Market Turmoil and M&A

Intralinks' Deal Flow Predictor (DFP) Report indicates that strong momentum for mergers and acquisitions may hit speed bumps in the form of global economic and market volatility.


27 January 2016

Market Turmoil and M&A

Intralinks' Deal Flow Predictor (DFP) Report indicates that strong momentum for mergers and acquisitions may hit speed bumps in the form of global economic and market volatility. Indeed, the bumps during the first few weeks of the year have been dramatic.

Global equity markets have swooned so far this year in stunning, widespread reductions ranging from as much as 21% in China to as little as 3‑1/2% to 4% in New Zealand and Korea. The declines span the gamut of stock market corrections (rule-of-thumb down 10%-to-20% from previous peaks) to bear markets (rule-of-thumb down 20% or more). No global market indexes show gains.

The “Macro Fundamental Risks” behind these slides include:

  1. Uncertainty over the state and future of the Chinese economy, the second largest in the world, and growth in developing countries affecting Chinese currency prospects, other economies, crude oil and commodity prices, and sovereign debt risks;
  2. Diminishing revenues and earnings growth over the past year for U.S. multinational companies and considerable exposure to non-U.S. economies on sales, hence earnings;
  3. Rising short-term interest rates. The Federal Reserve plans to raise the federal funds rate to 1‑3/8% by December 2016 in the face of a potential weakening of the U.S. and global economies, low price inflation, and financial instability.

After a record year in 2015 for the value of global M&A transactions, what does the stock market swoon portend for M&A in 2016? And, if some of these macro risks were to become reality, what then for M&A?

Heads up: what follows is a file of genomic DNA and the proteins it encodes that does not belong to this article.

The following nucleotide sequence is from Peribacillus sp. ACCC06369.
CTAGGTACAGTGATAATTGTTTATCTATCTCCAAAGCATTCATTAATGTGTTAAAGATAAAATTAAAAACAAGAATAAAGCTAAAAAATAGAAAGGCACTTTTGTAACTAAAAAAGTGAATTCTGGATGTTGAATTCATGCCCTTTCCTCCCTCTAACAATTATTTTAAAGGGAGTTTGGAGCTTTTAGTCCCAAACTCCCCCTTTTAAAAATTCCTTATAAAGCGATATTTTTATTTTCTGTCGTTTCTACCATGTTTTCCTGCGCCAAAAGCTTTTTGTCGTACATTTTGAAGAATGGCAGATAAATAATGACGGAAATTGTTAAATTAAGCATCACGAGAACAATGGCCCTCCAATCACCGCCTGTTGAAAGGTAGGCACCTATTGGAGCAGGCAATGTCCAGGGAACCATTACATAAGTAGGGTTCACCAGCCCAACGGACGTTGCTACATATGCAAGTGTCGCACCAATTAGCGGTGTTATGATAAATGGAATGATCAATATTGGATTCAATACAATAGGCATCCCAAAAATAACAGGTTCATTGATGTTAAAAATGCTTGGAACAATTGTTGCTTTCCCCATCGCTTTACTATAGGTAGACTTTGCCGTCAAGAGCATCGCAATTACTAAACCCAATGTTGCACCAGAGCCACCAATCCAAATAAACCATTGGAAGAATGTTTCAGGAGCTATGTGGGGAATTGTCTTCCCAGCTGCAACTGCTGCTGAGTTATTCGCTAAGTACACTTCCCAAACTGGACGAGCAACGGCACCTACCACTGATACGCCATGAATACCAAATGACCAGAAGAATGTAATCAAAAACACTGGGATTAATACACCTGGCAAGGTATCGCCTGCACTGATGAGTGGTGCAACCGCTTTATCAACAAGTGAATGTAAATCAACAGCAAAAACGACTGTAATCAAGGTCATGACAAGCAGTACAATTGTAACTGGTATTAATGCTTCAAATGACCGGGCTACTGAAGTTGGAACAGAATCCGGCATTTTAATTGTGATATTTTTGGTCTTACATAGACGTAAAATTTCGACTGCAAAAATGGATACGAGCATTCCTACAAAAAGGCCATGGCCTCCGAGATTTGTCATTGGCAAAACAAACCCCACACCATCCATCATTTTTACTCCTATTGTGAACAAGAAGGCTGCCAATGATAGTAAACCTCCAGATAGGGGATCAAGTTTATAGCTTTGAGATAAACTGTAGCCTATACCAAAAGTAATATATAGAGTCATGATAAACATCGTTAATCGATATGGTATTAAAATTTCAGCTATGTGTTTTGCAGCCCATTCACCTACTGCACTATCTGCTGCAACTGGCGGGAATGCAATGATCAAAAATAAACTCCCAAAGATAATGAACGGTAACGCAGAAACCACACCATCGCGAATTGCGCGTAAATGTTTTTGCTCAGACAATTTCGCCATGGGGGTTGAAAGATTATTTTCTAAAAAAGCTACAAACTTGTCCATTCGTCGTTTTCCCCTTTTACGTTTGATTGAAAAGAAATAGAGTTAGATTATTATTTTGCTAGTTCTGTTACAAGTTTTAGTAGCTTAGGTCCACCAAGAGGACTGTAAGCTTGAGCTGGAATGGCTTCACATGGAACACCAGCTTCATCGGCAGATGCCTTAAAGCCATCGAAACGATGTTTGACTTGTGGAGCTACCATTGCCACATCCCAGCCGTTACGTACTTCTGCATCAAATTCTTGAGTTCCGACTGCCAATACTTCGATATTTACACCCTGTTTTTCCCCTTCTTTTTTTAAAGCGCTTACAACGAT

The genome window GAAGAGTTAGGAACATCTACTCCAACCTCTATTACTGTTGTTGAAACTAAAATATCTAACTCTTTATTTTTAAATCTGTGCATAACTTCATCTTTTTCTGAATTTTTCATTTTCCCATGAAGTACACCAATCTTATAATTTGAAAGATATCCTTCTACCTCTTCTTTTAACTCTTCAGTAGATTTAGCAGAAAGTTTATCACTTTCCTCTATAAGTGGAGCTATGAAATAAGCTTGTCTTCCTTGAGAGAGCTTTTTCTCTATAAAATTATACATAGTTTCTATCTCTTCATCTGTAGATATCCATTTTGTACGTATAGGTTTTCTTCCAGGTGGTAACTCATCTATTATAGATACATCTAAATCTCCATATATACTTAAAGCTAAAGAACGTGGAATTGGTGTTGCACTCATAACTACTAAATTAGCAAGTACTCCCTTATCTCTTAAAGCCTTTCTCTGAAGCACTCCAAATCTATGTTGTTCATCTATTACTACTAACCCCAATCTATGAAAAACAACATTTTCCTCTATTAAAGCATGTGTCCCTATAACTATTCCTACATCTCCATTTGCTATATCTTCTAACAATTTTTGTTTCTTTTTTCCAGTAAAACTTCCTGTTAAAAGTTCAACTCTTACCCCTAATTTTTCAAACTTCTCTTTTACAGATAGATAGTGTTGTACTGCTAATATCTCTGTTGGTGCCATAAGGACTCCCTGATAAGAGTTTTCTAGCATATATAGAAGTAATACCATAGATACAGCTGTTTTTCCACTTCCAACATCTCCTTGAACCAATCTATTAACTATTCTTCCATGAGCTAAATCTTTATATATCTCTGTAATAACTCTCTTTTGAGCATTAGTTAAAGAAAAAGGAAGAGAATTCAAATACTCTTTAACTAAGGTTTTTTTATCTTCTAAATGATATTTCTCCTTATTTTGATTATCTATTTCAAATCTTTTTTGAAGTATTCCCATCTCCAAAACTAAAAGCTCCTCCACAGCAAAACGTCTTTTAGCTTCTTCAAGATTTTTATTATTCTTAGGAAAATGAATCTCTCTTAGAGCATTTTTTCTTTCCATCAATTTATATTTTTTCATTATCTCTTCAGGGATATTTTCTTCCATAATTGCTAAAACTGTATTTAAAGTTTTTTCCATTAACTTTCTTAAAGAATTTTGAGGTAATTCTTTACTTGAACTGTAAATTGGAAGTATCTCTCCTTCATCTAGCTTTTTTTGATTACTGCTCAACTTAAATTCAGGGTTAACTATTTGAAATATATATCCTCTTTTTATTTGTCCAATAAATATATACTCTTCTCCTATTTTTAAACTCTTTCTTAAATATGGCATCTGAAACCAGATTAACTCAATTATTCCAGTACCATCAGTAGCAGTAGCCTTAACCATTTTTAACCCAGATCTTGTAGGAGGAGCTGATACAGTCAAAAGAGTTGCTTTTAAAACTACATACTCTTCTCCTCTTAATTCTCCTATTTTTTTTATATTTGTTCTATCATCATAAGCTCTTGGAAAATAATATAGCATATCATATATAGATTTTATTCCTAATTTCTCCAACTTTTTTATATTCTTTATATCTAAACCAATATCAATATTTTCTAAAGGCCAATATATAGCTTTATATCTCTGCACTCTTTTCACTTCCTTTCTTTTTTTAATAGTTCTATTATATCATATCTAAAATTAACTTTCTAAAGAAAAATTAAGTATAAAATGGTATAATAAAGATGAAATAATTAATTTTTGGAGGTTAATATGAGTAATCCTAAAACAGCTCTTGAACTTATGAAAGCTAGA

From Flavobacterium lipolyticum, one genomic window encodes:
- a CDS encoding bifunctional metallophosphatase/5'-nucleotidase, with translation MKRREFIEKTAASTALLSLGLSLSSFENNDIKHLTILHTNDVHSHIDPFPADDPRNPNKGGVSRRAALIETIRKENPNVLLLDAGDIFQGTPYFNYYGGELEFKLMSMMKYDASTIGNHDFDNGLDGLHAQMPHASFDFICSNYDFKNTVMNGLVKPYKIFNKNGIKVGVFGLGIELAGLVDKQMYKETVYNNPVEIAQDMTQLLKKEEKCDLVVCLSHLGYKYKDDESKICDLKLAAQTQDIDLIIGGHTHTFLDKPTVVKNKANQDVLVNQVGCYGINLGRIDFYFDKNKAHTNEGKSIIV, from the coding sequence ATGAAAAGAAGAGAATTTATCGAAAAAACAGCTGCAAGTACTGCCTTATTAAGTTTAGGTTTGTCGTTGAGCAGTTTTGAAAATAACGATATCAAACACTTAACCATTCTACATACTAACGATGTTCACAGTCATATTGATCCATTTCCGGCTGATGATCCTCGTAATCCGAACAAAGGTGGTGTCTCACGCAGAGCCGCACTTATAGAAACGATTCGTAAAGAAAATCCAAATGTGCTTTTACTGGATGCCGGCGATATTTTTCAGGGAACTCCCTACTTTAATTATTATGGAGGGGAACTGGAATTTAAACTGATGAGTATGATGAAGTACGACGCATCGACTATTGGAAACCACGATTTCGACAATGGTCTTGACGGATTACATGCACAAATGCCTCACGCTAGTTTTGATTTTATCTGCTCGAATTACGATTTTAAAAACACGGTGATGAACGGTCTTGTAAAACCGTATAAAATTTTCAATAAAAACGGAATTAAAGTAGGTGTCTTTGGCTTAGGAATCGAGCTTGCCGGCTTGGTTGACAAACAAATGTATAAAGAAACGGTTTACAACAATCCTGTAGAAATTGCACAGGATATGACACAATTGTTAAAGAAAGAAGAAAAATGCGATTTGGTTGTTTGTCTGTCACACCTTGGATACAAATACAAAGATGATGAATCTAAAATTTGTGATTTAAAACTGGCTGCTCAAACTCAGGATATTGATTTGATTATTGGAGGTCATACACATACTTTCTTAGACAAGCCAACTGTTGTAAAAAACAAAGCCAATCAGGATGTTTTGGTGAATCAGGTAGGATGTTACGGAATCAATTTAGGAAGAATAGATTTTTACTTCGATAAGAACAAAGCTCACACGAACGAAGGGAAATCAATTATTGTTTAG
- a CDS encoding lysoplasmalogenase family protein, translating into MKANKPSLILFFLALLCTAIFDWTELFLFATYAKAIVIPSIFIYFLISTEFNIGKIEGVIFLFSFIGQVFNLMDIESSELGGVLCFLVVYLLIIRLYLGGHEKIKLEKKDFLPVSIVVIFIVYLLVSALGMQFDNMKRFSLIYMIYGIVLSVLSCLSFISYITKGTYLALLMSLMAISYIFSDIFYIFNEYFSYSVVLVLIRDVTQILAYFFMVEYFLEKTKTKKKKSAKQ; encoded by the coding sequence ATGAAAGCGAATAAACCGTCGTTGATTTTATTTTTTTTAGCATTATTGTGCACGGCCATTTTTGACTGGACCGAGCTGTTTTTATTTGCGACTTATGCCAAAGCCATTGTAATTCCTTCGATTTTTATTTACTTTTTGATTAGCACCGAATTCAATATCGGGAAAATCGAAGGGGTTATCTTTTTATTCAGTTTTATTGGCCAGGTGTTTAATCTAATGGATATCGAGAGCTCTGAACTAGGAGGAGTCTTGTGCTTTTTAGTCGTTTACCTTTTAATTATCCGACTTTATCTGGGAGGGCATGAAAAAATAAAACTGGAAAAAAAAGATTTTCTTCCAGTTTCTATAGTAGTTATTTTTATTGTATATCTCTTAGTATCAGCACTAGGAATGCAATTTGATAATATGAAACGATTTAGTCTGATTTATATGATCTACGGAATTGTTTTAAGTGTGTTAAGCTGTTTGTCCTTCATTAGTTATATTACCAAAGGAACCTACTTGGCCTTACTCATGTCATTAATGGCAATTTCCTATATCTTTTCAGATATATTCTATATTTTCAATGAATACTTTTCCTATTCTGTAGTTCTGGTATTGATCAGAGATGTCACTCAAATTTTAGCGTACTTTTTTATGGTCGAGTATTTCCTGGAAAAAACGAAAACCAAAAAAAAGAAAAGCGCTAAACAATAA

Despite huge gloom and the swoon, most likely, what is occurring is only a resetting of asset prices, stock and others, in line with changing prospects for the U.S. and global economies, in the context of a continuing expansion accompanied by lower inflation, and longer-run equity bull markets. The correction and bearish market outlook should pass, unless the macro risks continue on a worst case path. The longer that sharp declines in the stock market linger, the greater the impact on M&A for all of 2016.

Looking ahead, uncertainties over economic growth, revenues and earnings for U.S. and global companies likely will push valuations lower on bids for companies, large and middle-market, making deals less compelling for sellers. Where financing has a large stock component, this “currency” will be worth considerably less, increasing the cost of financing mergers and acquisitions. Credit financing, on risks to a company’s prospects, especially when they involve China and other developing countries, will be more difficult. A stronger U.S. dollar will help U.S.-based multinationals in purchases but where the M&A possibilities have earnings translation risks for global companies, there may be postponements or suspensions.

Consolidation as a driving force for M&A should gain in importance if the current risks and concerns about economic prospects turn more to reality. But, the M&A wave likely will be diminished on lessened expectations of stock price appreciation.

The Intralinks Deal Flow Predictor has proven to be a reliable indicator of future M&A activity, as confirmed in a regression analysis conducted by Decision Economics. Based upon early stage merger activity during the fourth quarter, the DFP forecasts global M&A during the first half of the year to rise between 1.5 and 6 percent, with a mid-point forecast of 3.5 percent. However, the economic and market turmoil during the first few weeks of 2016 is exceptional. The market selloffs so far this year, flights to safety and the fact that economic, financing and credit risks are likely to linger, suggest a hesitation in the record flows of mergers and acquisitions seen in 2015. Pending mergers and acquisitions likely will provide an early warning signal of reductions in the growth of M&A from last year’s record pace, before recovering later this year and next on stronger economic expansions in most world economies.



Allen Sinai

Allen Sinai

Allen Sinai is Chief Economist and Strategist of Decision Economics, Inc. with offices in New York, London and Boston.